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Emergency Departments Can’t Ignore Addiction

Hospitals are legally responsible for providing effective care to people with substance use disorder.

Ambulance Driving on Road

The addiction and overdose crises continue to escalate in the United States. The Centers for Disease Control and Prevention (CDC) reported in July 2021 that more than 92,000 people in the U.S. died from overdose in the year leading up to December 2020, an almost 30% increase over the previous 12-month period.

Further, Black, Indigenous, and Latinx individuals have seen some of the steepest increases in overdose rates nationally and, in some areas, the highest rates of drug and alcohol disorders.

Yet, many emergency departments discharge patients with substance use disorders without offering recommended and lifesaving care.

In a new legal analysis, the Legal Action Center (LAC) found that hospital emergency departments that do not follow the evidence to identify and treat patients with substance use disorders could violate a patient’s legal rights under four federal laws and risk legal consequences. Read the report.

Hospitals Must Help

What should hospital emergency departments do when people with substance use disorders come through their doors?

LAC’s report details three evidence-based practices.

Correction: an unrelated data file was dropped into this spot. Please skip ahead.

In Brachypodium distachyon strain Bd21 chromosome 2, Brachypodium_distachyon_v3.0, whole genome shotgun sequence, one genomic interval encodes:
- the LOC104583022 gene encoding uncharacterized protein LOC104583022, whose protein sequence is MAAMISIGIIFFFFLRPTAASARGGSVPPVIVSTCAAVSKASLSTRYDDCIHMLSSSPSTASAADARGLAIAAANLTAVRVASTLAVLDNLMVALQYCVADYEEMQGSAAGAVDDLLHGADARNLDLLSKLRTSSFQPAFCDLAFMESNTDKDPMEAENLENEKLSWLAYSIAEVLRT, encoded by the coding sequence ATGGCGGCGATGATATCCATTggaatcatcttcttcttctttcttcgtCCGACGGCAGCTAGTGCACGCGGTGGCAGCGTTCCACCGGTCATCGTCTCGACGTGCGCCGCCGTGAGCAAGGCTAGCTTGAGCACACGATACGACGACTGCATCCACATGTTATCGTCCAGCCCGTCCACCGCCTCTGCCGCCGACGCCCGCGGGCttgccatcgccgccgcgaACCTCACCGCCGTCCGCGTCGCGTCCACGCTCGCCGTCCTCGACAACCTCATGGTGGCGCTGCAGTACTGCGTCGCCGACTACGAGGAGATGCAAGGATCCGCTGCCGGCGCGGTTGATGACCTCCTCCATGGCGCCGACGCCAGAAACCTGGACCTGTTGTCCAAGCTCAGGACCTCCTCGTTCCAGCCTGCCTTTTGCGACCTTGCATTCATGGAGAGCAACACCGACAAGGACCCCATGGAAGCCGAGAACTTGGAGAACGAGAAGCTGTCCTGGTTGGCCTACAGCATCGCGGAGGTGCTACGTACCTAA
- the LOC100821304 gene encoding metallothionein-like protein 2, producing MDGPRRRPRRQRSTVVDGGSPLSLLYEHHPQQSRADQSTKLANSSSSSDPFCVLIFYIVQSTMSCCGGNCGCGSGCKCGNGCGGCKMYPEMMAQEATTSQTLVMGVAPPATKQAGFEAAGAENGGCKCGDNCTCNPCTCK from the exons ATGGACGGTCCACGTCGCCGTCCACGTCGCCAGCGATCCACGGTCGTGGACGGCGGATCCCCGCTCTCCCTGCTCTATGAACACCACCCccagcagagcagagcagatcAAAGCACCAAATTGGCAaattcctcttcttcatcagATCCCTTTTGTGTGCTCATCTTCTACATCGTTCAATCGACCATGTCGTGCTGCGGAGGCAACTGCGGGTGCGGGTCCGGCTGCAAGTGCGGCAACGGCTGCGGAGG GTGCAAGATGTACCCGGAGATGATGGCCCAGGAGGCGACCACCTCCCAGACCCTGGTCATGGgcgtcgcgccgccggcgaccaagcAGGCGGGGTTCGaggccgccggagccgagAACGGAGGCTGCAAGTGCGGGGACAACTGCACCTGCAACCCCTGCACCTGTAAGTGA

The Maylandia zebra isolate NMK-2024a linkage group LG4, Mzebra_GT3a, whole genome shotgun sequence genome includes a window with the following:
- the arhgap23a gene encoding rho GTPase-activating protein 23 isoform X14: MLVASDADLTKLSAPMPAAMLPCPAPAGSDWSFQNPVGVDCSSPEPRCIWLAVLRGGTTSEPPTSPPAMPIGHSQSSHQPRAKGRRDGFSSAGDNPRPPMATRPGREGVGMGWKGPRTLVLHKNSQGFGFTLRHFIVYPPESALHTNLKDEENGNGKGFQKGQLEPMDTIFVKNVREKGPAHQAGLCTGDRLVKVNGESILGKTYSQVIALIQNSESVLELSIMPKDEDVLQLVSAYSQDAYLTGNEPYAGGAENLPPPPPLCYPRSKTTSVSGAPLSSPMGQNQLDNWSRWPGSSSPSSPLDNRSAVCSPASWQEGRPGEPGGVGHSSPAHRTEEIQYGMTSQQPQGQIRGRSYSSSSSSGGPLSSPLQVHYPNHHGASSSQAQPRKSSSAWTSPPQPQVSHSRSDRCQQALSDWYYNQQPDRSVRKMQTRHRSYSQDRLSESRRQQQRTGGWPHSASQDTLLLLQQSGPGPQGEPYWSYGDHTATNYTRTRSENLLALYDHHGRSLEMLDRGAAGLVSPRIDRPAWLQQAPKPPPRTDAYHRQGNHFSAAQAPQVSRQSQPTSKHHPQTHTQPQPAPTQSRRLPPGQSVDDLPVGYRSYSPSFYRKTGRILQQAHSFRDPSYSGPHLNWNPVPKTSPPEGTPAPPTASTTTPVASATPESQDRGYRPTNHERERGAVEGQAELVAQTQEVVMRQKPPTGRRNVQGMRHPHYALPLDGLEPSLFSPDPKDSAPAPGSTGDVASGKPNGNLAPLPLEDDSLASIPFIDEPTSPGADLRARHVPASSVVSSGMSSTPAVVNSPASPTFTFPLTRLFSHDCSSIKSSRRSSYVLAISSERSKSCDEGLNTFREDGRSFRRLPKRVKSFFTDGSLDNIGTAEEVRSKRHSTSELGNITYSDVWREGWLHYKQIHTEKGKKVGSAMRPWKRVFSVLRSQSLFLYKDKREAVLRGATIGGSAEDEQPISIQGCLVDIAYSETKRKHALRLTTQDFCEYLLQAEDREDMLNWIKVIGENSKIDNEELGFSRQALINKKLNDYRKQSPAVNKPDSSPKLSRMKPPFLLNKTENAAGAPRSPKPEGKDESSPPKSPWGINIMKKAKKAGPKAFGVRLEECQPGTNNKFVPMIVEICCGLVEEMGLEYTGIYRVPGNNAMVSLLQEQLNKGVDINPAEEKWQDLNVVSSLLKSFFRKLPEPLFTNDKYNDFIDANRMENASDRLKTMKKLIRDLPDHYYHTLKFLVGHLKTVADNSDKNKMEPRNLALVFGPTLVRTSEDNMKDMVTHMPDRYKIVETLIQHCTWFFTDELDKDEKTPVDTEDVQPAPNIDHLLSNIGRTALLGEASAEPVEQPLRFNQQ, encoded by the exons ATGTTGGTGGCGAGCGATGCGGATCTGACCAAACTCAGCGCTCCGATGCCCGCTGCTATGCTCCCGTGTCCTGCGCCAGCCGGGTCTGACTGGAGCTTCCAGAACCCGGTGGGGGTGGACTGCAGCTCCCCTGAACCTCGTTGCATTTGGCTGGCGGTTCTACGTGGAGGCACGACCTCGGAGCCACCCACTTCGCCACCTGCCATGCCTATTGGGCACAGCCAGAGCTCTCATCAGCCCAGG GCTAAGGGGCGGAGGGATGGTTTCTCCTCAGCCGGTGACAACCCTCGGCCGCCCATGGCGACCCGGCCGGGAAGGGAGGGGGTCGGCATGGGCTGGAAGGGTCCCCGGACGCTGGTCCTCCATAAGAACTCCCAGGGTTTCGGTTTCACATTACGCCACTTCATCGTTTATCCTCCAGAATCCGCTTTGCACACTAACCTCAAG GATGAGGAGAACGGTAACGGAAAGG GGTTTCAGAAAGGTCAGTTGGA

Hospital Building

01 / Screening and Diagnostic Assessment

Emergency departments can use several validated screening tools to identify patients who should be examined for a substance use disorder using standard diagnostic criteria in the DSM-5.

02 / Medication for Opioid Use Disorder

While not all substance use disorders can be treated with medication, there are FDA-approved medications proven to help treat or avert opioid withdrawal, suppress opioid cravings and prevent opioid overdose. Buprenorphine, in particular, has been demonstrated to be administered effectively in the emergency department.

03 / A Facilitated Referral

Making a “warm handoff” at discharge to connect patients to office-based care or an addiction treatment facility is a proven way to ensure patients have continued treatment and long-term help managing their substance use disorder. Making naloxone available, when appropriate, will prevent fatal overdose pending treatment.

It's the Law

How could hospitals be held liable if they do not use evidence-based practices to address a patient's substance use disorder in emergency departments?

LAC found four federal laws under which hospitals could be held liable.

Scales Weighing Healthcare

The Emergency Medical Treatment and Labor Act imposes an affirmative obligation on virtually every hospital to provide medical services to people who come to the emergency department with a substance use–related condition.

A hospital may be liable if:

  • The emergency department does not conduct a medical screening examination to identify a substance use disorder or performs a substance use disorder examination that is inconsistent with its procedures for screening ​and diagnosing patients with the same symptoms.